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Macbeth A Tragic Hero Or A Dead Butcher Philosophy Essay

A Shakespearean tragic hero is defined as ‘an exceptional being of high degree’ whom has a fatal flaw. Macbeth’s character is a classic example of a Shakespearean tragic hero. In many of Shakespeare’s tragedies, the main character starts off as a very brave, heroic person whom everyone praises. However as time passes by, the character loses his reputation because he faces a moral dilemma. He also loses reputation due to his fatal flaw.

In Act 1 Scene 2, we know that Macbeth is the main character, because of his brave actions in the battle. A tragic hero’s exceptional nature generally raises him above the average level of humanity.

“Disdaining fortune with his brandished steel” (Act 1, Scene 2, Line 17)

Macbeth’s heroism can be seen by the way Macbeth rejects ‘fortune’ that is personified as a glorious warrior. Macbeth is described as ‘Brave Macbeth’ and also as the servant of the God Valour; he is ‘Valour’s minion.’ This is hyperbole, because a human being can’t fight as if he was the servant of god Valour. The god Valour is the Greek god of war. Macbeth being the servant of Valour suggests that Macbeth is a brave warrior. Macbeth’s violent nature supports his position as a hero fighting for Scotland.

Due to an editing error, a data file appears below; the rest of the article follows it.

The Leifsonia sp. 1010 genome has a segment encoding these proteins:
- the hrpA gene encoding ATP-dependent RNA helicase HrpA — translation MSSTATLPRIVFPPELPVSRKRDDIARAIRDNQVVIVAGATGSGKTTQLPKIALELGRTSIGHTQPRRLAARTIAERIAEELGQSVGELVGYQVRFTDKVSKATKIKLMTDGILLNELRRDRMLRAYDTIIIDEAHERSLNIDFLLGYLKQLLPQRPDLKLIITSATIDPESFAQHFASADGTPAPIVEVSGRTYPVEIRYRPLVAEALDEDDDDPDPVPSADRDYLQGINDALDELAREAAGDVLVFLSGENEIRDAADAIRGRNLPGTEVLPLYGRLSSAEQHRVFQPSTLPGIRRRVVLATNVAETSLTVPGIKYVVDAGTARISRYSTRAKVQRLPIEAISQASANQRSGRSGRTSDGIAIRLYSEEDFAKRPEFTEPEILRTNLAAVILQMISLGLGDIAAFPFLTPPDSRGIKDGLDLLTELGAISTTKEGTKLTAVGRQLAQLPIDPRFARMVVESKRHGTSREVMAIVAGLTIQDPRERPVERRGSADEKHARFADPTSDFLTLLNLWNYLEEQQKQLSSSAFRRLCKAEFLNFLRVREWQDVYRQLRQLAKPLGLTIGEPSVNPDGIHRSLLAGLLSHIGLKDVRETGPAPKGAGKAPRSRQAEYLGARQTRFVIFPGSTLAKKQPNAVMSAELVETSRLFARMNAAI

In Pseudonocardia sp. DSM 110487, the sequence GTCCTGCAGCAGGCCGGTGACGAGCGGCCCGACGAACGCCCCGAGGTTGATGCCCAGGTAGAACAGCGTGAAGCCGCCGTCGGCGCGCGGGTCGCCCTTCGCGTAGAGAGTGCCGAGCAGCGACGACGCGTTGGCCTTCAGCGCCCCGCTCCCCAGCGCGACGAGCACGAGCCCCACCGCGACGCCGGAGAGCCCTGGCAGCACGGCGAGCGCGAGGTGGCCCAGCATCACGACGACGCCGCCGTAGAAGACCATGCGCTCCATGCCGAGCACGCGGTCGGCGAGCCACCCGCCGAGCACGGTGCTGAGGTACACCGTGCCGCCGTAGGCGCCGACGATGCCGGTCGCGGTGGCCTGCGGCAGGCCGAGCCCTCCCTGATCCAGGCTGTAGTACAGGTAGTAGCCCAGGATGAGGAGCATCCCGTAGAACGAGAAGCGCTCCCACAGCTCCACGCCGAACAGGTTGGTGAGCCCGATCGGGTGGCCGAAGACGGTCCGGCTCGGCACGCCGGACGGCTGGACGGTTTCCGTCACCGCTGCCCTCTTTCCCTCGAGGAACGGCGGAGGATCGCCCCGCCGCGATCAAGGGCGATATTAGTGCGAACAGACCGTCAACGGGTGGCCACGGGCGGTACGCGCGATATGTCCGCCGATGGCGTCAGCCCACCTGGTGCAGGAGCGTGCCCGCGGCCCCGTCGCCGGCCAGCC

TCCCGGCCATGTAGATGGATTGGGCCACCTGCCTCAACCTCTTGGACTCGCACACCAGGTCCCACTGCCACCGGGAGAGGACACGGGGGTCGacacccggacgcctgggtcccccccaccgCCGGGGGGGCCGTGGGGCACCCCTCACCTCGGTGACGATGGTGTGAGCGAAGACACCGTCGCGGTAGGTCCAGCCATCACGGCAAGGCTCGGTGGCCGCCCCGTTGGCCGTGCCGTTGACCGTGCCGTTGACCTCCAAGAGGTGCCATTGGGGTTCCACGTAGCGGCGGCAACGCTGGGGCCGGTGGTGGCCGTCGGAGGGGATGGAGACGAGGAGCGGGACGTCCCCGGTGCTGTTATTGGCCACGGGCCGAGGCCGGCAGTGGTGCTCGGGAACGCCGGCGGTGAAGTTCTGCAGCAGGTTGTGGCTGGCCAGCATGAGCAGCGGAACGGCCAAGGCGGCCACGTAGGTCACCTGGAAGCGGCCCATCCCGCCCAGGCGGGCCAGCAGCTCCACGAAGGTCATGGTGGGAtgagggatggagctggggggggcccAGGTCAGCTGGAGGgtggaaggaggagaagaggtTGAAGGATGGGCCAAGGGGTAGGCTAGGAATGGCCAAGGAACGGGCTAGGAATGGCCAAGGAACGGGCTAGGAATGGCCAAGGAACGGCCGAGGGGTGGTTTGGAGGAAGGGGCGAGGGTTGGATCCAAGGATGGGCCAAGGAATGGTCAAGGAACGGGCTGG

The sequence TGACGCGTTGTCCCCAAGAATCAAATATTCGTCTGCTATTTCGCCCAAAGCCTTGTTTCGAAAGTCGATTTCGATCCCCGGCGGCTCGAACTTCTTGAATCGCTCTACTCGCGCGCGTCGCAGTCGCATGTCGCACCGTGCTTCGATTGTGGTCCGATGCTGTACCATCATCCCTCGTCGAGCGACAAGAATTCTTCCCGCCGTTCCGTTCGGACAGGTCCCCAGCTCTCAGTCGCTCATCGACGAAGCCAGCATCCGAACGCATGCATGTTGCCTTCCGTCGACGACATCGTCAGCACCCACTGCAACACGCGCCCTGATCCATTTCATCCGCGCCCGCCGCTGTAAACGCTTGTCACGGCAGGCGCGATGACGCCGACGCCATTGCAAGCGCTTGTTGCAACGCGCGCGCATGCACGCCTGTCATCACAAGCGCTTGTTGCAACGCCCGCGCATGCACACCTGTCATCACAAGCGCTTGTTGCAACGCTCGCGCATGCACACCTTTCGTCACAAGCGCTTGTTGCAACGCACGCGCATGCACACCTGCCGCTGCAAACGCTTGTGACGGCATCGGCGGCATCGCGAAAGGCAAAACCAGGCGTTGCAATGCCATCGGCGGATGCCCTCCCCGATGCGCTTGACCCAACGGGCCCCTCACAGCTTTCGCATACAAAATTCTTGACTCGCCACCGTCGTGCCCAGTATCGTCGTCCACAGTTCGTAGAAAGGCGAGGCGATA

Macbeth is seen to have ‘unseamed him from the nave to the chops.’ Shakespeare creates a violent image of Macbeth brutally killing Macdonwald. Macdonwald is the opponent warrior who was as violent as well, but Macbeth overpowers Macdonwald which suggests that Macbeth is very brutal. The use of ‘unseamed’ is a metaphor from clothing that shows his precision and expertise. Macbeth is seen as a heroic warrior in this act as he is fighting for Scotland. He is represented as a valiant character who hunts down Scotland’s enemies.

‘Carved out his passage till he faced the slave’

He is an accomplished killing machine, but because he serves Scotland he is not a butcher even though he has the skills of a butcher.

When Macbeth and Banquo return to Scotland, Macbeth is greeted by three witches with three different greetings. The three witches said,

“All hail, Macbeth! hail to thee, thane of Glamis!

All hail, Macbeth, hail to thee, thane of Cawdor!

All hail, Macbeth, thou shalt be king hereafter!”

(Act 1 Scene 3 line 54)